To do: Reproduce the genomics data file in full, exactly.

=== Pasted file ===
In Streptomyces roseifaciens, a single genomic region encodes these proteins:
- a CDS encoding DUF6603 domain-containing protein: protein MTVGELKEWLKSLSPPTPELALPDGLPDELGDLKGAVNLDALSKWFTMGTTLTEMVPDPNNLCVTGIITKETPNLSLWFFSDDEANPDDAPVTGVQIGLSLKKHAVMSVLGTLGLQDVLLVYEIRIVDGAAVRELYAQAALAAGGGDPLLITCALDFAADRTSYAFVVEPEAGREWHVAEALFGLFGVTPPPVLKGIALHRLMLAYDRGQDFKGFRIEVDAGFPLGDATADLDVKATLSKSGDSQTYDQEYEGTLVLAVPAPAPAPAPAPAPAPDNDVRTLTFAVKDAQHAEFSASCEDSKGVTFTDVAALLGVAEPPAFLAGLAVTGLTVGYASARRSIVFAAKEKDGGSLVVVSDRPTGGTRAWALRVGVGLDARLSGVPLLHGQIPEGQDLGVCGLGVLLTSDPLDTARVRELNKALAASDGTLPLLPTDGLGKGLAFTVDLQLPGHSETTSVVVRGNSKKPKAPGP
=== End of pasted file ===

In Streptomyces roseifaciens, a single genomic region encodes these proteins:
- a CDS encoding DUF6603 domain-containing protein: protein MTVGELKEWLKSLSPPTPELALPDGLPDELGDLKGAVNLDALSKWFTMGTTLTEMVPDPNNLCVTGIITKETPNLSLWFFSDDEANPDDAPVTGVQIGLSLKKHAVMSVLGTLGLQDVLLVYEIRIVDGAAVRELYAQAALAAGGGDPLLITCALDFAADRTSYAFVVEPEAGREWHVAEALFGLFGVTPPPVLKGIALHRLMLAYDRGQDFKGFRIEVDAGFPLGDATADLDVKATLSKSGDSQTYDQEYEGTLVLAVPAPAPAPAPAPAPAPDNDVRTLTFAVKDAQHAEFSASCEDSKGVTFTDVAALLGVAEPPAFLAGLAVTGLTVGYASARRSIVFAAKEKDGGSLVVVSDRPTGGTRAWALRVGVGLDARLSGVPLLHGQIPEGQDLGVCGLGVLLTSDPLDTARVRELNKALAASDGTLPLLPTDGLGKGLAFTVDLQLPGHSETTSVVVRGNSKKPKAPGP